COMPENDIUM CULTURAL POLICIES AND TRENDS IN EUROPE
Print this Page
EN DE FR  ||  About Us | Contact | Legal Notice Council of Europe LOGO  ERICarts LOGO
Print this Page
EN DE FR  Council of Europe LOGO  ERICarts LOGO
 

According to the Single Price for Books Act adopted in 2013, book prices are kept fixed by law for 6 months.

Show all Profile-News...

Slovenia/ 5.3 Sector specific legislation  

5.3.4 Literature and libraries

The Act Regulating the Realisation of the Public Interest in the Field of Culture (2002) presents the legal basis for the main support measures such as public tenders and public calls for financing libraries, literacy culture, translation of classical works (see chapter 8.3.1) and working scholarships (see  chapter 8.1.3). In recent years, a fairly comprehensive system of financing for book publishing was constructed (see chapter 4.3). Parallel to this, the idea to delegate all executive tasks to a Public Agency has been developed which resulted in the adoption of the Slovenian Book Agency Act (2007). In order to more efficiently organise and combine the currently rather uncoordinated governmental policies in this area, the new Law merged support for the production of books and magazines in the fields of literature and science. However, the main objectives concern the empowerment of expertise in the decision-making process concerning the allocation of public funds and the sustainability of funding, including the diversification of different sources on national and trans-national EU levels. These tasks are now delegated to the Slovenian Book Agency (see also  chapter 4.1).

Libraries are regulated by the Librarianship Act adopted in 2001 and amended in 2002.

The Act has four main aims, all of them based on the statutory obligation of municipalities to provide library services for their citizens:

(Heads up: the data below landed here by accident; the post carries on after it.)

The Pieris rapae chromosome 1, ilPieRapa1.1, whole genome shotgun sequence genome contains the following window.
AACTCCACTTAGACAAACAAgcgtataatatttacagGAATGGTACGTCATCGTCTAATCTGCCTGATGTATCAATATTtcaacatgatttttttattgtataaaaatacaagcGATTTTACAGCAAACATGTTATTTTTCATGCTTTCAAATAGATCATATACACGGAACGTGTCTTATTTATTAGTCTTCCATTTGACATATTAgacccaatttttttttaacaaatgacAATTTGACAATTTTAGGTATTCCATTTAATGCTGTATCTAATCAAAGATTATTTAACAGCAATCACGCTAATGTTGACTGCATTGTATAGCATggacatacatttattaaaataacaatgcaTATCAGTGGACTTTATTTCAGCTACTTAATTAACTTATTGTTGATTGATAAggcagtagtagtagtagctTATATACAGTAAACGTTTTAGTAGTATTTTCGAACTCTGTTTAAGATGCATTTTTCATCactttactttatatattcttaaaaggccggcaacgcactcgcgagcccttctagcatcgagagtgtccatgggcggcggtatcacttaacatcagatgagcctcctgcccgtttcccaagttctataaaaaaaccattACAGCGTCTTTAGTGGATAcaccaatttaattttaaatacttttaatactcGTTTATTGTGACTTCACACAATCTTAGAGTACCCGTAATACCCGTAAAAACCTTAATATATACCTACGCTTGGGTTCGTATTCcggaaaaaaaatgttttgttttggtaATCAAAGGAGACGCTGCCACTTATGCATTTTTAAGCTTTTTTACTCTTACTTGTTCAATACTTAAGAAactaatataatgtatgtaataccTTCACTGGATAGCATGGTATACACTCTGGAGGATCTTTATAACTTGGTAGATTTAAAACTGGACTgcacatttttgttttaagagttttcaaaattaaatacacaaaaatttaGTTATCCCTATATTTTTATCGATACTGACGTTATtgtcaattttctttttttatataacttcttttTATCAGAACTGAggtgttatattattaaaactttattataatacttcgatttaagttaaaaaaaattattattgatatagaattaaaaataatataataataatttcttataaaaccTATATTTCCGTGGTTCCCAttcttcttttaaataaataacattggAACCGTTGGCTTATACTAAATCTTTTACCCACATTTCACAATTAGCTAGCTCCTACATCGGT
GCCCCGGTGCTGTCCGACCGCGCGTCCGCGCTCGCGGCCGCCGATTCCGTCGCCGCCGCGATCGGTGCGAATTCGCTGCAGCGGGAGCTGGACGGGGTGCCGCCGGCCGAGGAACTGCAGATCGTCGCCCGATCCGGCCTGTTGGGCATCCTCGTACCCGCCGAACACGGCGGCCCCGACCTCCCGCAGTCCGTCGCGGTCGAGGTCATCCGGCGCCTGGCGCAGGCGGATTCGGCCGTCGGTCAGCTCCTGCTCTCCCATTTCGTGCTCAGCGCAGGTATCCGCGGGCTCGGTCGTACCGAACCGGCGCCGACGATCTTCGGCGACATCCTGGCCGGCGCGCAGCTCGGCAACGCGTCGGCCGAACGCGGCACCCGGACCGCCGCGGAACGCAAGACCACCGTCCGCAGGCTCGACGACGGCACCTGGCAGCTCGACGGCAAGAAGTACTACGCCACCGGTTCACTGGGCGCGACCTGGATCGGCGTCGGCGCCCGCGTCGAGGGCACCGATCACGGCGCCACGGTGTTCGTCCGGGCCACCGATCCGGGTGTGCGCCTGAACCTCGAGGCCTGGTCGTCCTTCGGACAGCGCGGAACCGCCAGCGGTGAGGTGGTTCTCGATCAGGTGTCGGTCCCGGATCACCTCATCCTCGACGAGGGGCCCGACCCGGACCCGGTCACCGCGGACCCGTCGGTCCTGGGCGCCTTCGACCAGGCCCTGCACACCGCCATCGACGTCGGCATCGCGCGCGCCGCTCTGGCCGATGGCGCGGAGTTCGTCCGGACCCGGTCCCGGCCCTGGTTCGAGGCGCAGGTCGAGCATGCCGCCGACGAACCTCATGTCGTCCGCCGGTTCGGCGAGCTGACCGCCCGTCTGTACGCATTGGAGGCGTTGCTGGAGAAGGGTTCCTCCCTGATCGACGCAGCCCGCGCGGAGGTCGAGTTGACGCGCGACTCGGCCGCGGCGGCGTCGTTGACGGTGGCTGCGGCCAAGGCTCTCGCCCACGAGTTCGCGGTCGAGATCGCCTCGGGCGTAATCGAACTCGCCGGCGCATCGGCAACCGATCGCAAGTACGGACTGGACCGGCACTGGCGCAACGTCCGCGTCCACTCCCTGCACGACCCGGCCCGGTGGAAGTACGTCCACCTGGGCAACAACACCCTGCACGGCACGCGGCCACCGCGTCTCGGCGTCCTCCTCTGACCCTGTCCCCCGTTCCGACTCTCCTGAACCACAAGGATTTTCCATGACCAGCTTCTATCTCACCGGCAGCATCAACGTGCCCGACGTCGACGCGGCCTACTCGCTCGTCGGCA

• to orient municipalities towards the provision of library services for their citizens in the optimum manner, either by reaching an agreement with the nearest library to provide these services on the basis of a contract. This means founding a branch unit of a larger library or founding an independent library. The latter must be large enough to cover the needs of at least 10 000 inhabitants – library professionals have estimated that an entity of this size has sufficient professional and economic strength to develop successfully in its environment;
  • to regulate the regular and stable funding of public libraries. This chiefly involves two issues. The first is ensuring that library services are evaluated according to uniform criteria, so that the financial obligations of municipalities for a given range of services are known. The second, in the case of a library being jointly founded by two or more municipalities, ensuring that the coordination of shares of funding between these municipalities does not threaten the normal operation of the library. If the municipalities are unable to reach an agreement, the number of inhabitants of the individual municipalities shall be taken into account. To avoid everything being based on compulsion, the state provides incentives for municipalities by co-funding the annual purchase of books and the process of digitalisation. Out of 220 books per 1 000 inhabitants 90 of them were bought by state funds in 2005;
  • to develop a national bibliographic service as the infrastructure for the library system. The COBISS has been in place since 1990 and continues to develop, and although there is a question regarding prestige or hierarchy in the relationship between the National Library and the Service, they have been able to work in synergy. There is a healthy competitive relationship between the two institutions regarding the purchasing of new products; and
  • to establish a uniform system for the National Library, which means continuing to provide a supply of library services across the whole of Slovenia, a high level of professionalism in the work of librarians (library studies at university level and constant training provided by the National Library), a developmental role for the National Library and the Librarians’ Society of Slovenia and the inclusion of large regional libraries as the pillars of the public library network.

In 2006, a new Legal Deposit Act was adopted. Its main novelty is that it reduced the number of legal deposits to the national library from 16 to 4, with some exceptions concerning the publications that are produced with public support, which remain at 16. The funding for a deficit compensation for legal deposits was provided in the amount of 400 000 EUR and therefore the total amount of financing to purchase materials was increased in 2006. The Act includes a provision on collecting electronic internet publications, which is one of the first such statutory provisions among EU member states.

According to the Single Price for Books Act adopted in 2013, book prices are kept fixed by law for 6 months.


Chapter published: 11-02-2015

Your Comments on this Chapter?